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Lifestyle changes: all at once or step by step?

Making several healthy lifestyle changes all at once, such as exercising more and eating more healthily, may be easier than adopting them gradually, a new study suggests.
By Kathy Oxtoby

BMJ Group News

What do we know already?

older couple exercising

The benefits of a healthier lifestyle are well known. Eating more fruit and vegetables, avoiding fatty and sugary foods, and exercising more can help keep your heart healthy, control weight, and protect against type 2 diabetes.

But changing behaviour is hard. People are often advised to set small, realistic goals, and not to try to change too much too quickly. However, we don’t know if this is really easier than jumping in with both feet and making big changes all at once.

To find out more, for 12 months researchers studied 200 people aged over 44, who were overweight, did not exercise regularly, did not have a healthy diet, and found it stressful to try to change their behaviour.

People who took part in the study were divided into four groups. After a meeting with an advisor, everyone had regular follow-up telephone calls. People in the first group were advised and encouraged during the meeting and the calls to increase the amount of exercise they did. Four months later they received advice about a healthy diet. The second group was given the dietary advice at the start of the study and then the advice about exercise four months after that. The third group was advised to combine a healthy eating plan with an exercise regime from day one, and the fourth only received counselling to help them manage the stress they felt about trying to change their behaviour.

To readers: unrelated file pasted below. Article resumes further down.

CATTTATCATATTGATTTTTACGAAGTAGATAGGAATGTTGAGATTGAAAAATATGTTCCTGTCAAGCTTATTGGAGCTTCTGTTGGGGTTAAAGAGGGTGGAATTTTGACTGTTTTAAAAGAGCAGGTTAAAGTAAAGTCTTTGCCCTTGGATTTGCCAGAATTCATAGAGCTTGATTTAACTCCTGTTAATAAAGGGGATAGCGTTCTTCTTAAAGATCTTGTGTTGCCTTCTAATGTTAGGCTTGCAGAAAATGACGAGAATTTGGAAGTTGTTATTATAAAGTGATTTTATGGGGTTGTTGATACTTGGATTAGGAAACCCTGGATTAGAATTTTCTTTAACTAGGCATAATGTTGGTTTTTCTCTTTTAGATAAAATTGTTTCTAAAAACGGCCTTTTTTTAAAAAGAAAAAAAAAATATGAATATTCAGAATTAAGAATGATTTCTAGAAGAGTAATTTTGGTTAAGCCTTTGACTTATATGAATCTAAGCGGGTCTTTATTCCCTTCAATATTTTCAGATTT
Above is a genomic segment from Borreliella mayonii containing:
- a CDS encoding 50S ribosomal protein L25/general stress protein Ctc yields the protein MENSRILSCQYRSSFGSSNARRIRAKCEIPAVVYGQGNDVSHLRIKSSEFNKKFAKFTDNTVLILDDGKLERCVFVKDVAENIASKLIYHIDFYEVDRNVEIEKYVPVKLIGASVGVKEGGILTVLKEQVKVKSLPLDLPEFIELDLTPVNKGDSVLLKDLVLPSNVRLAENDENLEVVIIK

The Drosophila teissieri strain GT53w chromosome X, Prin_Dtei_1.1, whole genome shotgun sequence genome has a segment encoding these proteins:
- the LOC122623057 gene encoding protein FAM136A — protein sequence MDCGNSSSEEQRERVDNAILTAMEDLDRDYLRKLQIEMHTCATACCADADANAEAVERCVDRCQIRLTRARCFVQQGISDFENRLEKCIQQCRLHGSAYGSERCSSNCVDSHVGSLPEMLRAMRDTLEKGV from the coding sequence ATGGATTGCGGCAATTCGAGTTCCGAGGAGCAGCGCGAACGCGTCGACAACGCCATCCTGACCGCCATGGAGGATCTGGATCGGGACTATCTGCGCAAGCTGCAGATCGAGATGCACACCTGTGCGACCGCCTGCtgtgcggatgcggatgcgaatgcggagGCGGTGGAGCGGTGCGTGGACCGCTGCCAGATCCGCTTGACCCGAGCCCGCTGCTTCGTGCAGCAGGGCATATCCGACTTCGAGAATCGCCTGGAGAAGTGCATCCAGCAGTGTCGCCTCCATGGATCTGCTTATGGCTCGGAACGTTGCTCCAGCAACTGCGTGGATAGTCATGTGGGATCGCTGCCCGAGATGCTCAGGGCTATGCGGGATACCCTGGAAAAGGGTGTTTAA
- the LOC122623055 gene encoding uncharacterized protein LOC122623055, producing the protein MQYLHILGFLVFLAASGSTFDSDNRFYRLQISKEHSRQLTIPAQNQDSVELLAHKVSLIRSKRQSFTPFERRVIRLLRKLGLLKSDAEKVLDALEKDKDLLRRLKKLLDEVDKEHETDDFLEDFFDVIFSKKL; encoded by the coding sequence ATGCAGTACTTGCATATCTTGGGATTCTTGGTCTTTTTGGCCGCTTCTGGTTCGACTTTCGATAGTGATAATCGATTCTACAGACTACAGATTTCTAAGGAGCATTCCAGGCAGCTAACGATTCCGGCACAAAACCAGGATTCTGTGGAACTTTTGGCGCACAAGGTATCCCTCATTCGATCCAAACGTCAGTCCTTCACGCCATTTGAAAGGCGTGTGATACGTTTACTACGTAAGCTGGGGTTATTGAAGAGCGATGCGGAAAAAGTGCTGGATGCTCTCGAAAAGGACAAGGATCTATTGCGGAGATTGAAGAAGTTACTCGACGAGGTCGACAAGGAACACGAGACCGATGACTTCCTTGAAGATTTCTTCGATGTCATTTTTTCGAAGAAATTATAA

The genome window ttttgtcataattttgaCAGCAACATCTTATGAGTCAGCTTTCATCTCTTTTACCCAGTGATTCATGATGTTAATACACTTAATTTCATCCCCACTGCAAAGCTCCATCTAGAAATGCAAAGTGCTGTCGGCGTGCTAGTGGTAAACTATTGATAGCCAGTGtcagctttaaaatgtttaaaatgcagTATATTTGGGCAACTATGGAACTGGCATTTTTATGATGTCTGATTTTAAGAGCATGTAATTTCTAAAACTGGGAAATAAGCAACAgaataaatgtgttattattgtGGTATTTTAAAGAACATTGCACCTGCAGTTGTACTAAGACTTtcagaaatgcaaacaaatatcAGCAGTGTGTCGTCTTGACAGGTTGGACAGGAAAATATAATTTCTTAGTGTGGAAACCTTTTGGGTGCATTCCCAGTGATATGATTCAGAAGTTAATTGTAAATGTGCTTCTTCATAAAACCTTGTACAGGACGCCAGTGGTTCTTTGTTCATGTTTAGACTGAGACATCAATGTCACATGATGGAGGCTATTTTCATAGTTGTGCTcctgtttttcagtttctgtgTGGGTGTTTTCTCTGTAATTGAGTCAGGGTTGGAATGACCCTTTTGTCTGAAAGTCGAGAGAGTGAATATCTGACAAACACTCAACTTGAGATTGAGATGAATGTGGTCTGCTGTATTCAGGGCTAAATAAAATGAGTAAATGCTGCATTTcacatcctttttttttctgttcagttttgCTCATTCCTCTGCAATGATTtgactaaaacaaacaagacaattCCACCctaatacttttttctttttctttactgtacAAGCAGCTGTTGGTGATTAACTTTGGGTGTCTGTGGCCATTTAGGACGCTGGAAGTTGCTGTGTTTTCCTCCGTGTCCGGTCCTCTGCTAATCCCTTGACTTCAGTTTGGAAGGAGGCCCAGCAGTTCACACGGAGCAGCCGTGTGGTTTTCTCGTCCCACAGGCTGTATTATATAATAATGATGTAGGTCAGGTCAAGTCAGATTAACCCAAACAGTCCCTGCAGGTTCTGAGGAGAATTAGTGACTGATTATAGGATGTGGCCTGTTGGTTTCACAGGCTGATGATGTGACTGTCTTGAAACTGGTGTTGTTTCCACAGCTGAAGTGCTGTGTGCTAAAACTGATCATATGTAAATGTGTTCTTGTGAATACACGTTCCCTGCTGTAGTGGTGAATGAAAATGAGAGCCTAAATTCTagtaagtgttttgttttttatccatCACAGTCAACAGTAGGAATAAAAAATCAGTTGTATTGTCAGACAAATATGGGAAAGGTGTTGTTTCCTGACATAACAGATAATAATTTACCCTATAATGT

Researchers then compared the results to see which group had stuck most closely to advice about exercising more, eating less saturated fat, and eating more fruit and vegetables.

What does the new study say?

After 12 months, people in all three of the groups that had received advice to exercise more and eat more healthily had had some success in changing their behaviour, compared with the group that only had advice about stress. But only the people in the group who were advised to change both their eating and exercise habits from day one met all the targets set by the study about exercise, fat, and fruit and vegetables.

How reliable is the research?

Although the results of this study are interesting, there are several reasons why we can’t read too much into it.

  • It relied on what people reported about their behaviour over the phone, rather than on something the researchers could measure more accurately.
  • It included only people who said they found changing their behaviour stressful. People who were less worried about changing their lifestyle might have reacted differently to the various types of advice.
  • The study was quite small.

What does this mean for me?

This study doesn’t show beyond doubt that making a lot of lifestyle changes all at once is easier than changing your habits gradually. What it does suggest is that there isn’t one method that suits everyone, and that if you think you’d find it easier to push ahead and change both your diet and exercise habits at the same time, you might be right.

Published on April 23, 2013

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